Discussion: (0 comments)
There are no comments available.
A public policy blog from AEI
More options: Share,
View related content: Society and Culture
Earlier this fall, AEI’s Academic Programs department hosted its sixth annual Executive Council Fall Leadership Conference at our headquarters in Washington. The conference brought 91 students from 57 colleges and universities across the country to hear from AEI scholars, DC professionals, and other distinguished speakers. The goals of this annual conference are to expose students to the breadth and depth of AEI’s research, offer them professional and leadership advice, prepare participants for their leadership roles back on campus, and help them grapple with some of the most challenging debates in public policy today.
The event was attended by undergraduate leaders in AEI’s Executive Council Program, who partner with AEI to introduce the institute’s scholarship to their peers and faculty and foster conversations about public policy on campus. Now active on 109 campuses, Executive Councils organize reading groups, lectures, and debates throughout the academic year — all with the purpose of making campus political discourse more balanced, robust, and civil.
The conference opened with a lively conversation with National Review’s Michael Brendan Dougherty and AEI’s Jonah Goldberg, centered on themes related to Goldberg’s recent bestseller “Suicide of the West.” Dougherty argued the rising force of nationalism and populism in the West, although not without their risks, are an important democratic corrective to major elite failures and overreach since the end of the Cold War. For Goldberg, these emerging movements often risk simplifying difficult political issues and undermining the classical liberalism and pluralism of free societies. While populism and nationalism may express an enduring human need for community and solidarity, for Goldberg, these desires can only be answered through thick institutions of civil society, rather than the larger forces of the nation or state.
The conference continued on Saturday morning with a panel on the Supreme Court with the Heritage Foundation’s Elizabeth Slattery and the Constitutional Accountability Center’s Brianne Gorod. Slattery and Gorod discussed the ultimate legacy of retired Justice Anthony Kennedy, competing understandings of originalism and constitutional jurisprudence, and the unfolding of now Associate Justice Brett Kavanaugh’s confirmation hearings.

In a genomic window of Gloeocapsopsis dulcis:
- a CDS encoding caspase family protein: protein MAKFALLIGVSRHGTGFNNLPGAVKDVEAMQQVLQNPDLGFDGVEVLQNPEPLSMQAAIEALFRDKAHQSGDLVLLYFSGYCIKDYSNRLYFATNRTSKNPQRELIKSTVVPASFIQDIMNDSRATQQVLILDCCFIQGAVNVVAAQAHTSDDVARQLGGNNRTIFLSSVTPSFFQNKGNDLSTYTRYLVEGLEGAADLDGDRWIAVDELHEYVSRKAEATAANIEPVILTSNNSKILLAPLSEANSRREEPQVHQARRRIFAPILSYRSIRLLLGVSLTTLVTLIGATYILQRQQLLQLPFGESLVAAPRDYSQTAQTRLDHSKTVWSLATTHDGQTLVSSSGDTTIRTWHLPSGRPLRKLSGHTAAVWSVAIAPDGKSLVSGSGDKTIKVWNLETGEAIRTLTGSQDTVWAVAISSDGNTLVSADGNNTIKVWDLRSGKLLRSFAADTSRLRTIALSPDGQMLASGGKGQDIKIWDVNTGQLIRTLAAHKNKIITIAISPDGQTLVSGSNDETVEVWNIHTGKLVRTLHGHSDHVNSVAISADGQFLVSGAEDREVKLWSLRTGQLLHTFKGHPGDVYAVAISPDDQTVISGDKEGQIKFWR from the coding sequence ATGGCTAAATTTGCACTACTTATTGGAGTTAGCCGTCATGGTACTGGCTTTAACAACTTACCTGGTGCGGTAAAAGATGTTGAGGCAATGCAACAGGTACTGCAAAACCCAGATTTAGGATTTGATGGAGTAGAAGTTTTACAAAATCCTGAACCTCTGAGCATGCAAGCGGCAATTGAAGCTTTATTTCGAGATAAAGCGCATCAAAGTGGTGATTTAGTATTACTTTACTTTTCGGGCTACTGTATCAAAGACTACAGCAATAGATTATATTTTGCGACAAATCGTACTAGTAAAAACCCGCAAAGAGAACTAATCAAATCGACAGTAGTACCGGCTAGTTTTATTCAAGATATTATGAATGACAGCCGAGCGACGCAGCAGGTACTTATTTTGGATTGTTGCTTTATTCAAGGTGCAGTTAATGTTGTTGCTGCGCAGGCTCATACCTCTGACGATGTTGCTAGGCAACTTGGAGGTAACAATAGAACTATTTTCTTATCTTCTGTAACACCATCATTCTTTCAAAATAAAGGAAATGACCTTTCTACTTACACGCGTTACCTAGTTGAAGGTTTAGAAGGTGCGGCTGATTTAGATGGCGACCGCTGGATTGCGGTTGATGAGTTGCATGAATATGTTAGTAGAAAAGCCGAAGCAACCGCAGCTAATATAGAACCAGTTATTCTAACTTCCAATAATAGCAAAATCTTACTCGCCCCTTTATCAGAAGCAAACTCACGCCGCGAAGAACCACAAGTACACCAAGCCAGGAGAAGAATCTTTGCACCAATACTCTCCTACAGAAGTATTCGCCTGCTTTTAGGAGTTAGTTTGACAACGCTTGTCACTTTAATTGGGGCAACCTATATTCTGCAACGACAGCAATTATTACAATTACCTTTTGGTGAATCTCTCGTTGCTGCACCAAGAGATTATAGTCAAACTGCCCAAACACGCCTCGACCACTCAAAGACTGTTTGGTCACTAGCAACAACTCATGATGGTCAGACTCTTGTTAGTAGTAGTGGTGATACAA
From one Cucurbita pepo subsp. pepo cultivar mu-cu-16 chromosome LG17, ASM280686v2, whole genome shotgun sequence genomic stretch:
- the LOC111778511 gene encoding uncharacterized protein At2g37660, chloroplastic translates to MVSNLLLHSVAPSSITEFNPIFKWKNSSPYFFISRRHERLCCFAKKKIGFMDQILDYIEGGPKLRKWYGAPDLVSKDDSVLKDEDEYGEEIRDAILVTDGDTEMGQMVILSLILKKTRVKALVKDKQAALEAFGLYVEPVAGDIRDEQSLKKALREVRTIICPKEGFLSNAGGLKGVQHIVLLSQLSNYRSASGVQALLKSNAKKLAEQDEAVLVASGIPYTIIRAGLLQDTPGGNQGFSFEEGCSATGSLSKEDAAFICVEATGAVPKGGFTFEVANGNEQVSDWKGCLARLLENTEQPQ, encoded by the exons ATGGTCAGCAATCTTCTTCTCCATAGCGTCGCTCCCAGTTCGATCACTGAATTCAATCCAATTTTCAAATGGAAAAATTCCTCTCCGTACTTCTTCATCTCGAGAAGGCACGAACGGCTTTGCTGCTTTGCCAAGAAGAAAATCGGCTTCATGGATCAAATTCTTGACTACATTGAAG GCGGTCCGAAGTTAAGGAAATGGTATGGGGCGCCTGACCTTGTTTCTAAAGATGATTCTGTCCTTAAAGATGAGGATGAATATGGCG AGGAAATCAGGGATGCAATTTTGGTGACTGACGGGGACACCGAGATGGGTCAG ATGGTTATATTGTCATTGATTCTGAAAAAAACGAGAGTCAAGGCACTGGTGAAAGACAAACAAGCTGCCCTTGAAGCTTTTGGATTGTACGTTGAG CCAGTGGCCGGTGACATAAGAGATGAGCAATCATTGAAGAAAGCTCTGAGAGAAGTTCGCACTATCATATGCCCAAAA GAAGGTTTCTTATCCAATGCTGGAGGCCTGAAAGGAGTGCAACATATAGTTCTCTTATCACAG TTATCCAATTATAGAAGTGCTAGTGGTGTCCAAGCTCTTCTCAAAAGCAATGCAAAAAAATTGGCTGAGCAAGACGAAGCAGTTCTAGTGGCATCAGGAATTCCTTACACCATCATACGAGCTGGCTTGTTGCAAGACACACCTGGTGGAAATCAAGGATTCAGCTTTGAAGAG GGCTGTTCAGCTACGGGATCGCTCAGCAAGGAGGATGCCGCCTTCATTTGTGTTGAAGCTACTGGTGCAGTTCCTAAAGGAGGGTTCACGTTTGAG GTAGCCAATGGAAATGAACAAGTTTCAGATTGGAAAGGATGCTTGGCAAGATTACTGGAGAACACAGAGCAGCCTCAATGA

Their discussion was followed by an Executive Council training on event planning, campus outreach, and team management. Nile Nwogu (University of Pennsylvania, ‘19), Derek Uejo (Biola University, ‘19), and Matthew Bult (Ohio State University, ‘19) offered their advice to peers based on their successes and frustrations at their respective schools. After breaking for lunch, students heard from two emerging millennial leaders in Washington: Charles Morrison, National Security Adviser in the Office of Congressman Mike Gallagher (R-WI), and Christopher Jolly Hale, current Fox News and Time contributor and recent Democratic congressional candidate in Tennessee. Both offered salient advice based on their own experiences about succeeding professionally while staying personally grounded in the culture of Washington, DC.
AEI’s Neena Shenai and Brooking’s Joshua Meltzer followed by introducing students to their think-tanks’ new joint working group on globalization. While both Shenai and Meltzer unambiguously defended free trade as vital to global prosperity and the liberal international order, they also considered how advocates for globalization must reframe and adapt their agenda in the face of calls for protectionism and economic nationalism in Europe and the United States. Next, AEI’s Kenneth Pollack delivered a captivating lecture on the contemporary Middle East and why the United States must remain active and engaged in the region.
The conference closed with a dinner and discussion with AEI’s Ramesh Ponnuru and Third Way’s Lanae Erickson. They offered insights into how their respective political parties can resist political tribalism, advance more compelling policy visions, and attract new voters and communities to build lasting electoral majorities. Ponnuru emphasized the need for more creative Republican domestic policy thinking to address the concerns of America’s working and lower-middle classes. Erickson encouraged Democrats to reengage with white working class and rural voters, and to frame their economic agenda around opportunity rather than wealth inequality. In their shared case for respectful dialogue and measured thinking, Ponnuru and Erickson captured the ultimate goals of the Fall Leadership Conference and AEI’s work with undergraduates.
Check out the AEI “For Students” page if you would like to learn more about the Executive Council Program and our other opportunities for undergraduates.
There are no comments available.
1789 Massachusetts Avenue, NW, Washington, DC 20036
© 2019 American Enterprise Institute